How Cults Control People
Destructive cults are “groups which violate the rights of their members, harm them through abusive techniques of mind control, and distinguishes themselves from normal social or religious groups by subjecting their members to physical, mental, or financial deprivation or deception to keep them in the group.” Margaret Singer and John Clark suggested that harm, consisting of physical and psychological constraint and manipulation, refusal to let adherents leave, depletion of adherent’s funds and assets, denial of competent treatment for illness and even plain and simple wasting of adherents’ time, had been widely noted as a consequence of destructive cult involvement.
The two questions on a law against brainwashing were inspired by Marci Hamilton, a constitutional law and first amendment scholar, who popped up (Hamilton, 2003) on the internet during a search for information about the newly proposed Italian law against brainwashing. Hamilton wrote about the possibility of a law against brainwashing itself in the case of Elizabeth Smart, a 14-year-old girl from Utah. Her abuser was being prosecuted for aggravated kidnapping, aggravated assault, and aggravated burglary, but not brainwashing. In the survey, participants were asked if they would support or oppose such a law in Pennsylvania. There was overwhelming support for such a law in Pennsylvania. Furthermore, the preponderance of participants, when given options, favored making the law protective of all citizens.
[boxparagraph]A person who was ‘brainwashed’ is a victim of severe psychological abuse. Aside from having to deal with the pain, emotional suffering, losses and legal consequences that resulted from this abuse, they are expected to take responsibility for agreeing to participate. And they do. This not only shifts the blame onto the victim, as in the case of Patty Hearst, but it also sends the misguided message that these ‘poor decisions’ were made after clear thinking individuals were provided all the facts necessary to give informed consent. The identities of those who are subjected to coercive psychological manipulation, or “coercive thought reform,” are systematically broken until they associate enormous pain with their true values and their former identities. The new identity and ideology become acceptable because it is cloaked in a lofty mission to save the world. They are manipulated to think they freely chose a new set of values and beliefs, and therefore carry lifelong guilt for any consequences. What they often do not realize is that they are victims of skilled psychopaths, and that the facts and circumstances were manipulated so these victims perceived there was only one real choice for them to make. [/boxparagraph]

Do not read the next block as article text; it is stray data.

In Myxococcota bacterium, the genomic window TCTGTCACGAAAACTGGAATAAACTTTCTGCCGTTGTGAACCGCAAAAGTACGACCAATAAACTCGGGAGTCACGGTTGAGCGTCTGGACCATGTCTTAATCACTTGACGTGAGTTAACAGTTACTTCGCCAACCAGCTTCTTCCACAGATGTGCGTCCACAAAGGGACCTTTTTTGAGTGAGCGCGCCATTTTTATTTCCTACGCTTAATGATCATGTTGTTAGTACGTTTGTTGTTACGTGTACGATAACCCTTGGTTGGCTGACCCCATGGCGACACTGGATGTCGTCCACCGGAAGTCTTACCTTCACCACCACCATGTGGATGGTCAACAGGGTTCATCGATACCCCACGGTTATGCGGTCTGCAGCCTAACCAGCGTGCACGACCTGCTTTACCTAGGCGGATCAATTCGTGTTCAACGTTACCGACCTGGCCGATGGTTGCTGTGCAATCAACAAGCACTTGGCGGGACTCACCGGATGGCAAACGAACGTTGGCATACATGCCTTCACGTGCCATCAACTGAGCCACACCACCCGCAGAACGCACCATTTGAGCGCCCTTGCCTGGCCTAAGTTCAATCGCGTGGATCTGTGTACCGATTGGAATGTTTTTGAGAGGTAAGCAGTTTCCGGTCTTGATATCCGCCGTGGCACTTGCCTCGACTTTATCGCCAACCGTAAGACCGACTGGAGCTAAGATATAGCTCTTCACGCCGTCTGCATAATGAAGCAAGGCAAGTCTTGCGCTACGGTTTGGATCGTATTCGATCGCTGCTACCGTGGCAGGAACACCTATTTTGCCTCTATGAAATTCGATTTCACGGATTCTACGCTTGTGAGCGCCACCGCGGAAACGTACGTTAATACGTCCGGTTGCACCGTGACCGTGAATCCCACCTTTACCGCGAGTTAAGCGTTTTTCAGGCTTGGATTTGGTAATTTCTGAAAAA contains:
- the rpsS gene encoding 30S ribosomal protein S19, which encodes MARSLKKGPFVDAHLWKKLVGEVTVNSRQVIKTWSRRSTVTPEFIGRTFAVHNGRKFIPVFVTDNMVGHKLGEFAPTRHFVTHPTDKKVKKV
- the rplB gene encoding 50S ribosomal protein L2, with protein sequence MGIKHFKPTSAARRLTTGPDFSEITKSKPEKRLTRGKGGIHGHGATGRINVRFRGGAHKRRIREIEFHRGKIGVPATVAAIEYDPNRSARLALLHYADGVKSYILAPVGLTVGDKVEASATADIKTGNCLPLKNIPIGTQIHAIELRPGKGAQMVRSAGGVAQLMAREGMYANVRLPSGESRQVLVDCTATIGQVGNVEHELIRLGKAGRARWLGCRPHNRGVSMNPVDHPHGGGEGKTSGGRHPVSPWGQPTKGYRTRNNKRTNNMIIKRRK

Survivors must understand that they did not do this to themselves, and they did not consent to have their brains traumatized in such a way that they would make such out-of-character decisions that resulted in harm to themselves or others. Victims of traumatic psychological abuse and coercion are no more blameworthy for these decisions than a survivor of clergy abuse or incest. This much the public is starting to grasp.
[imageframe width=290 height=218 pattern=”1″ align=”right” alt=””]http://christinemarie.com/wp-content/uploads/2012/11/mp.jpg[/imageframe]When actress Mackenzie Phillips published a book confessing that she had an adult consensual sexual relationship with her famous father, she thought she was taking responsibility. But the public was knew better. Soon thereafter, she told HLN’s Joy Behar that she learned there’s no such thing as consensual incest.
[quoteicon author=”MSNBC”]I think I was very naïve,” Phillips told Vieira. “I expected, certainly, people to go, ‘Oh, that is so crazy.’ What I didn’t expect was the deeply cruel things that were said … ‘Mackenzie Phillips banged her dad,’ or the blogs that I read.”